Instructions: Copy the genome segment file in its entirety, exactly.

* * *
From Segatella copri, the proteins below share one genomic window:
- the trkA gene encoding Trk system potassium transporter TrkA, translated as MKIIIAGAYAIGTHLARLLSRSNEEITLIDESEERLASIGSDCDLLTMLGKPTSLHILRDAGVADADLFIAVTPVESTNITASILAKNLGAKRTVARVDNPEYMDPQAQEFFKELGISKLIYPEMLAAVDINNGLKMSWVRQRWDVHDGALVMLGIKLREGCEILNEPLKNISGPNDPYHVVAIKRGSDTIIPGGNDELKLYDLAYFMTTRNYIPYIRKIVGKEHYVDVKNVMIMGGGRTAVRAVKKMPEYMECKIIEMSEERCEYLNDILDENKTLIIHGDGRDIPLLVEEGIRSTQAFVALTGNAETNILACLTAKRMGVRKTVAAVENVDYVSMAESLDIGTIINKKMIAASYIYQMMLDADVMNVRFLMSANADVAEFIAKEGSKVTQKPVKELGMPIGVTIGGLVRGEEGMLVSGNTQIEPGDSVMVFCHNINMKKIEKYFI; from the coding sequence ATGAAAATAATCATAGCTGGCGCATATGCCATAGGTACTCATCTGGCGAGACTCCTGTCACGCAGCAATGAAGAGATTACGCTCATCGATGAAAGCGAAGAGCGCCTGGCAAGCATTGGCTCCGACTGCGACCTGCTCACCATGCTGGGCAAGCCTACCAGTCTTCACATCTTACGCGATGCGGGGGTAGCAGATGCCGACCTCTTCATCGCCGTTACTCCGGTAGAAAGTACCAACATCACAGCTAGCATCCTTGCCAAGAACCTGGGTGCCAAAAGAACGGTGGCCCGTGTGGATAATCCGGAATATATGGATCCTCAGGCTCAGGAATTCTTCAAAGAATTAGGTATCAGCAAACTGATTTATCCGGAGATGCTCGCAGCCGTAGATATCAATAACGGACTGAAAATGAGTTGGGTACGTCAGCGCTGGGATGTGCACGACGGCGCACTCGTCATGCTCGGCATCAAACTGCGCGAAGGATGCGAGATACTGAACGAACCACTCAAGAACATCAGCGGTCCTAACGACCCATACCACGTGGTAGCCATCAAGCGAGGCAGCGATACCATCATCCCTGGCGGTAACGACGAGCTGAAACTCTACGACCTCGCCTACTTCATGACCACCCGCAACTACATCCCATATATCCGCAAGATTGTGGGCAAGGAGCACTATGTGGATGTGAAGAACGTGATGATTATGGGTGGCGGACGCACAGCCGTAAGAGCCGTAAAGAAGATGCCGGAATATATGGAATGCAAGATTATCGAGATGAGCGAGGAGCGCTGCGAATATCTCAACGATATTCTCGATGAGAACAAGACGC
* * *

From Segatella copri, the proteins below share one genomic window:
- the trkA gene encoding Trk system potassium transporter TrkA, translated as MKIIIAGAYAIGTHLARLLSRSNEEITLIDESEERLASIGSDCDLLTMLGKPTSLHILRDAGVADADLFIAVTPVESTNITASILAKNLGAKRTVARVDNPEYMDPQAQEFFKELGISKLIYPEMLAAVDINNGLKMSWVRQRWDVHDGALVMLGIKLREGCEILNEPLKNISGPNDPYHVVAIKRGSDTIIPGGNDELKLYDLAYFMTTRNYIPYIRKIVGKEHYVDVKNVMIMGGGRTAVRAVKKMPEYMECKIIEMSEERCEYLNDILDENKTLIIHGDGRDIPLLVEEGIRSTQAFVALTGNAETNILACLTAKRMGVRKTVAAVENVDYVSMAESLDIGTIINKKMIAASYIYQMMLDADVMNVRFLMSANADVAEFIAKEGSKVTQKPVKELGMPIGVTIGGLVRGEEGMLVSGNTQIEPGDSVMVFCHNINMKKIEKYFI; from the coding sequence ATGAAAATAATCATAGCTGGCGCATATGCCATAGGTACTCATCTGGCGAGACTCCTGTCACGCAGCAATGAAGAGATTACGCTCATCGATGAAAGCGAAGAGCGCCTGGCAAGCATTGGCTCCGACTGCGACCTGCTCACCATGCTGGGCAAGCCTACCAGTCTTCACATCTTACGCGATGCGGGGGTAGCAGATGCCGACCTCTTCATCGCCGTTACTCCGGTAGAAAGTACCAACATCACAGCTAGCATCCTTGCCAAGAACCTGGGTGCCAAAAGAACGGTGGCCCGTGTGGATAATCCGGAATATATGGATCCTCAGGCTCAGGAATTCTTCAAAGAATTAGGTATCAGCAAACTGATTTATCCGGAGATGCTCGCAGCCGTAGATATCAATAACGGACTGAAAATGAGTTGGGTACGTCAGCGCTGGGATGTGCACGACGGCGCACTCGTCATGCTCGGCATCAAACTGCGCGAAGGATGCGAGATACTGAACGAACCACTCAAGAACATCAGCGGTCCTAACGACCCATACCACGTGGTAGCCATCAAGCGAGGCAGCGATACCATCATCCCTGGCGGTAACGACGAGCTGAAACTCTACGACCTCGCCTACTTCATGACCACCCGCAACTACATCCCATATATCCGCAAGATTGTGGGCAAGGAGCACTATGTGGATGTGAAGAACGTGATGATTATGGGTGGCGGACGCACAGCCGTAAGAGCCGTAAAGAAGATGCCGGAATATATGGAATGCAAGATTATCGAGATGAGCGAGGAGCGCTGCGAATATCTCAACGATATTCTCGATGAGAACAAGACGC